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Time to Put the Peas In

4/16/2014 9:21:00 AM

Tags: Gardening, Urban Farming, Homesteading, Peas, Vegetables, Erin Sheehan

Erin SheehanDo you have your peas in yet? If not, time to hit your garden plot. Growing peas is easy and rewarding – they are the perfect early crop. Peas like cool temperatures, and, luckily, snow is no problem for them. Peas stop producing once the temperatures get up around 70 F, so the earlier you can get them planted the better. We’re about two weeks behind this year on account of our hard winter and cold spring, but still hopeful that we’ll have enough time to bring in a good harvest before it gets too hot. We put ours in a few days ago and last night we got snow, but that's OK. Snow is good fertilizer for peas. 

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There are three kinds of peas: snap, shell and snow. Snap and snow have edible pods, which means no shelling. Jim and I grow snap peas because we like them, and, well, neither of us really likes shelling peas. I think both of us have childhood memories of seemingly never-ending pea-shelling! But fortunately we love the taste of snap peas. Fresh picked and steamed, they melt like butter in your mouth. Even flash-frozen, last year’s peas tasted delicious out of the chest freezer right up until last month when our supply ran out.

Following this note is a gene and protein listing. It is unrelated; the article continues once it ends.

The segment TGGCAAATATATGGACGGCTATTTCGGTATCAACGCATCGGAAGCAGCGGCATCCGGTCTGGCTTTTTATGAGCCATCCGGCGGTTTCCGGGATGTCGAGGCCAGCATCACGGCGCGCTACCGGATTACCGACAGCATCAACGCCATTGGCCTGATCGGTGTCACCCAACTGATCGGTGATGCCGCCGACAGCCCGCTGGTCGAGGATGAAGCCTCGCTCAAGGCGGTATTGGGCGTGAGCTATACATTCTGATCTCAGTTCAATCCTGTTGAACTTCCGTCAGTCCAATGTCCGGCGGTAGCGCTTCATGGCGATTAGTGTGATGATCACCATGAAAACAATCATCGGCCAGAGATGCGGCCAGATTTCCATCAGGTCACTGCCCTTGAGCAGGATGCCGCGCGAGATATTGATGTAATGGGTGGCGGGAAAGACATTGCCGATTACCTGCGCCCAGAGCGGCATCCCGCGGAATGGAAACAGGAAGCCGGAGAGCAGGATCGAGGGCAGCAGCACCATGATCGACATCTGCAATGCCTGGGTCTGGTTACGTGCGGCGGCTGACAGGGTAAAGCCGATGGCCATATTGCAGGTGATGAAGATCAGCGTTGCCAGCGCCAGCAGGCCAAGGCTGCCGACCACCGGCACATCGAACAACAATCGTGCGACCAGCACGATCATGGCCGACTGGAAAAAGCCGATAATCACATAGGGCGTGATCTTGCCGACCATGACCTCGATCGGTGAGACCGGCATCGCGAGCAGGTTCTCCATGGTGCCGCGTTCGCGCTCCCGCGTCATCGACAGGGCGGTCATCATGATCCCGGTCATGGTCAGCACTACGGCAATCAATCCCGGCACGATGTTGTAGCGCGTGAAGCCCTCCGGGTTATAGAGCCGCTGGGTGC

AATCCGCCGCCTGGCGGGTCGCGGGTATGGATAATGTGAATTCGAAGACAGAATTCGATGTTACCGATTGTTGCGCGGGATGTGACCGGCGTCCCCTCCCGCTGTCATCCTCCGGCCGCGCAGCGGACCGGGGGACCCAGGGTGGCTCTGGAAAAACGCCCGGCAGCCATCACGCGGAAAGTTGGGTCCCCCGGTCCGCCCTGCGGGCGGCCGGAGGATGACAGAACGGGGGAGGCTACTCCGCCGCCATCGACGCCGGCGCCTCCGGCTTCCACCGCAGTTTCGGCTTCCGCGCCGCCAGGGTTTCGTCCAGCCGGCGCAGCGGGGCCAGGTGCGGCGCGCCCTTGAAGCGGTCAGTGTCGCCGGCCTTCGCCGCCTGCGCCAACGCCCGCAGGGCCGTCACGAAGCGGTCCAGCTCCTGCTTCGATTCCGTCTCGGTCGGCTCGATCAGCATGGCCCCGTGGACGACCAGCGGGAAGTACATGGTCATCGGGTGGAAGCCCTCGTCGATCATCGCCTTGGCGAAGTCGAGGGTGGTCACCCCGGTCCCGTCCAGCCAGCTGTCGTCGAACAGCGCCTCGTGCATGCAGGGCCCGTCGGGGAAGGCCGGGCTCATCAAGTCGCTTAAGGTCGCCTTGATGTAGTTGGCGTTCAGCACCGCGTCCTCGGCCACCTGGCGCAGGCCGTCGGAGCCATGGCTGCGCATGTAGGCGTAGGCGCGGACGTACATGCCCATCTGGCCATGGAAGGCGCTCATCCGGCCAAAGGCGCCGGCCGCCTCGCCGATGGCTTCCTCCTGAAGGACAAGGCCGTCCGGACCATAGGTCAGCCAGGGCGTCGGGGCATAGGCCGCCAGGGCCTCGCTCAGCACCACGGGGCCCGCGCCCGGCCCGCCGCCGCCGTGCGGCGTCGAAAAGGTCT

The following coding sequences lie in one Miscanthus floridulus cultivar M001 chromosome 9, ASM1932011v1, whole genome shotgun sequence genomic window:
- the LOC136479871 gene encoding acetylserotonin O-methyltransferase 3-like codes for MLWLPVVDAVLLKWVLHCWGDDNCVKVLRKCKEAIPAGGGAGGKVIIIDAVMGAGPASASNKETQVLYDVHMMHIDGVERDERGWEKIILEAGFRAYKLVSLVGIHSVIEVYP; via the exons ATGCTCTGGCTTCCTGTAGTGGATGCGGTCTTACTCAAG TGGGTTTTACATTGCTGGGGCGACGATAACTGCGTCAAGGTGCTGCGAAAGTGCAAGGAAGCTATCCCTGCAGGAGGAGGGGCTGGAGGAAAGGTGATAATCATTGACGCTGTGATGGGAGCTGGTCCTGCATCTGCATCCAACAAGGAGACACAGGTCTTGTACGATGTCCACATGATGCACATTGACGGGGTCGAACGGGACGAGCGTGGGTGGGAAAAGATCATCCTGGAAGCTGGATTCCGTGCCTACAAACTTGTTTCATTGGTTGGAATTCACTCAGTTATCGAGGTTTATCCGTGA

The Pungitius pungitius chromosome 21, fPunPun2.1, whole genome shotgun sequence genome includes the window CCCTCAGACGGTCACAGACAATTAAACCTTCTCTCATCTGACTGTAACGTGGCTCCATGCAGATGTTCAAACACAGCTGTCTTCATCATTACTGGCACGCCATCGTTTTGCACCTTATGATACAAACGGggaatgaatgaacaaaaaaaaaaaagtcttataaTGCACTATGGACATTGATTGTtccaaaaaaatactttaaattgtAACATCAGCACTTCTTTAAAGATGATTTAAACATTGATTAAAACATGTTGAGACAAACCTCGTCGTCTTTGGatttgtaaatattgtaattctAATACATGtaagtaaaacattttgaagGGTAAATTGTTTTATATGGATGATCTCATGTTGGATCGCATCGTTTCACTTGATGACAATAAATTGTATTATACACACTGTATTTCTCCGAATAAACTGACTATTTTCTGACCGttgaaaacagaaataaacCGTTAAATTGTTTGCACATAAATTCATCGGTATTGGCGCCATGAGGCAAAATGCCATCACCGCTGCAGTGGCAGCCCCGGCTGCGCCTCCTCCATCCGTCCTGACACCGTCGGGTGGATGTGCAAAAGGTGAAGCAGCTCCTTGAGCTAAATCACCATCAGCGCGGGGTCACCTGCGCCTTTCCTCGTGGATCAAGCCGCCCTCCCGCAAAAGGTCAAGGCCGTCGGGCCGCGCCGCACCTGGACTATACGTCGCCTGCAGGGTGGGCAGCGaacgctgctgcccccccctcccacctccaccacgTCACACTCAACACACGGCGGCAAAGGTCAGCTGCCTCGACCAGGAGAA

Peas are a relatively low-maintenance crop. They do need full sun, but do not need fertilizer. You’ll have to watch the watering – they need enough to germinate but not so much water that they rot. We put up a 5-foot fence for the peas to climb. Most years they climb right on up over the fence and down the other side. You can plant peas along your garden fence but you run the risk of animals eating your peas from outside the fence, and it’s also going to be a lot of weight on your fence. Pea plants get huge!

Once peas start ripening up, harvest is a bit of a landslide; we’ve found we can pick a grocery bag full in less than 15 minutes between the two of us. Once your peas really start coming on make sure to pick carefully every day so you don’t miss any and so that the plants continue producing.

We haven’t had any disease problems (cross-fingers!) with our peas. We do rotate their location around the garden each year, taking care not to use the same area twice in a row.

Your pea plants will be finished by late June, and you’ll be able to clear them out and put in something else, for us, probably broccoli. 



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